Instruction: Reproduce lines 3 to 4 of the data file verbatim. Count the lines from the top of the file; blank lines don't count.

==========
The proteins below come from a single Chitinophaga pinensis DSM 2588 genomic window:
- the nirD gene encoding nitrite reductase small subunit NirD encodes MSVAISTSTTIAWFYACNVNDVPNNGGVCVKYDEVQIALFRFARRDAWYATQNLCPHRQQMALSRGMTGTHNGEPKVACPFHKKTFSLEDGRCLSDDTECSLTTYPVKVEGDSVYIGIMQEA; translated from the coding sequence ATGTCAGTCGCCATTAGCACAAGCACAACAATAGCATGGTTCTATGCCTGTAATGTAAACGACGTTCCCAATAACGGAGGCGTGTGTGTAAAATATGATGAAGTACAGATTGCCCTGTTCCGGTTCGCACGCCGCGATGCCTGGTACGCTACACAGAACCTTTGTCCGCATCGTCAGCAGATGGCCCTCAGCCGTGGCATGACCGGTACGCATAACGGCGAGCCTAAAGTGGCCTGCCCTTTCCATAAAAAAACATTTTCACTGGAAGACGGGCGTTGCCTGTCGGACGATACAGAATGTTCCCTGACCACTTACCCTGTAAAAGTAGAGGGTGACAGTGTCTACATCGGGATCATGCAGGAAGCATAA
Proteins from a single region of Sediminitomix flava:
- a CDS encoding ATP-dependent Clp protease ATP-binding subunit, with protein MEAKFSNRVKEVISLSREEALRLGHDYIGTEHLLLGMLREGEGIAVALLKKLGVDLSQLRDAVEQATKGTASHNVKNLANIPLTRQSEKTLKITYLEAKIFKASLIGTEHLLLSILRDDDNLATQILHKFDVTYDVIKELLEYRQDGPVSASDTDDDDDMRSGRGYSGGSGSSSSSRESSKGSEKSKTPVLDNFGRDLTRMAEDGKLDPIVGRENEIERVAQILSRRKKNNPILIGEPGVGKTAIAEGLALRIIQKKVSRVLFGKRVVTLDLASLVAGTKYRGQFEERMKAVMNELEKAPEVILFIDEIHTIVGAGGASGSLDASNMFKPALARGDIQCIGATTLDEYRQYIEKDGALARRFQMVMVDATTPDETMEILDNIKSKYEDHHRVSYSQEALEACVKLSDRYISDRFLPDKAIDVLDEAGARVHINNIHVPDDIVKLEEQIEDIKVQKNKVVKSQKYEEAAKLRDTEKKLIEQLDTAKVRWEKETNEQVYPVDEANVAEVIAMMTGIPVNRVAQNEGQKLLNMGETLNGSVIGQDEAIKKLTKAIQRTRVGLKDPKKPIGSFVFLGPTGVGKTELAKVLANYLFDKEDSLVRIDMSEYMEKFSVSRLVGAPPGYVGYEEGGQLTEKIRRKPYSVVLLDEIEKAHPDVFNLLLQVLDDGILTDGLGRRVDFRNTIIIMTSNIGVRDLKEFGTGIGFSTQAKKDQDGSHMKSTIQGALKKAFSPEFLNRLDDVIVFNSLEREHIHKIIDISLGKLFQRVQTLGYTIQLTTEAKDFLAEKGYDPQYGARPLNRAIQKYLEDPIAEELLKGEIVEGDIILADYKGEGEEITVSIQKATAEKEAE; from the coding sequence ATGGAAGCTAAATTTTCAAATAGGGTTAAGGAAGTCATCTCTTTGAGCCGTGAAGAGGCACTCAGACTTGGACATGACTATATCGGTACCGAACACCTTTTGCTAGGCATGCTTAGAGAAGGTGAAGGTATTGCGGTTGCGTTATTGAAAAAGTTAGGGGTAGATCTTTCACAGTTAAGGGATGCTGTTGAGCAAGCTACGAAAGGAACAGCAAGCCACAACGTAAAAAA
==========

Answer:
Proteins from a single region of Sediminitomix flava:
- a CDS encoding ATP-dependent Clp protease ATP-binding subunit, with protein MEAKFSNRVKEVISLSREEALRLGHDYIGTEHLLLGMLREGEGIAVALLKKLGVDLSQLRDAVEQATKGTASHNVKNLANIPLTRQSEKTLKITYLEAKIFKASLIGTEHLLLSILRDDDNLATQILHKFDVTYDVIKELLEYRQDGPVSASDTDDDDDMRSGRGYSGGSGSSSSSRESSKGSEKSKTPVLDNFGRDLTRMAEDGKLDPIVGRENEIERVAQILSRRKKNNPILIGEPGVGKTAIAEGLALRIIQKKVSRVLFGKRVVTLDLASLVAGTKYRGQFEERMKAVMNELEKAPEVILFIDEIHTIVGAGGASGSLDASNMFKPALARGDIQCIGATTLDEYRQYIEKDGALARRFQMVMVDATTPDETMEILDNIKSKYEDHHRVSYSQEALEACVKLSDRYISDRFLPDKAIDVLDEAGARVHINNIHVPDDIVKLEEQIEDIKVQKNKVVKSQKYEEAAKLRDTEKKLIEQLDTAKVRWEKETNEQVYPVDEANVAEVIAMMTGIPVNRVAQNEGQKLLNMGETLNGSVIGQDEAIKKLTKAIQRTRVGLKDPKKPIGSFVFLGPTGVGKTELAKVLANYLFDKEDSLVRIDMSEYMEKFSVSRLVGAPPGYVGYEEGGQLTEKIRRKPYSVVLLDEIEKAHPDVFNLLLQVLDDGILTDGLGRRVDFRNTIIIMTSNIGVRDLKEFGTGIGFSTQAKKDQDGSHMKSTIQGALKKAFSPEFLNRLDDVIVFNSLEREHIHKIIDISLGKLFQRVQTLGYTIQLTTEAKDFLAEKGYDPQYGARPLNRAIQKYLEDPIAEELLKGEIVEGDIILADYKGEGEEITVSIQKATAEKEAE; from the coding sequence ATGGAAGCTAAATTTTCAAATAGGGTTAAGGAAGTCATCTCTTTGAGCCGTGAAGAGGCACTCAGACTTGGACATGACTATATCGGTACCGAACACCTTTTGCTAGGCATGCTTAGAGAAGGTGAAGGTATTGCGGTTGCGTTATTGAAAAAGTTAGGGGTAGATCTTTCACAGTTAAGGGATGCTGTTGAGCAAGCTACGAAAGGAACAGCAAGCCACAACGTAAAAAA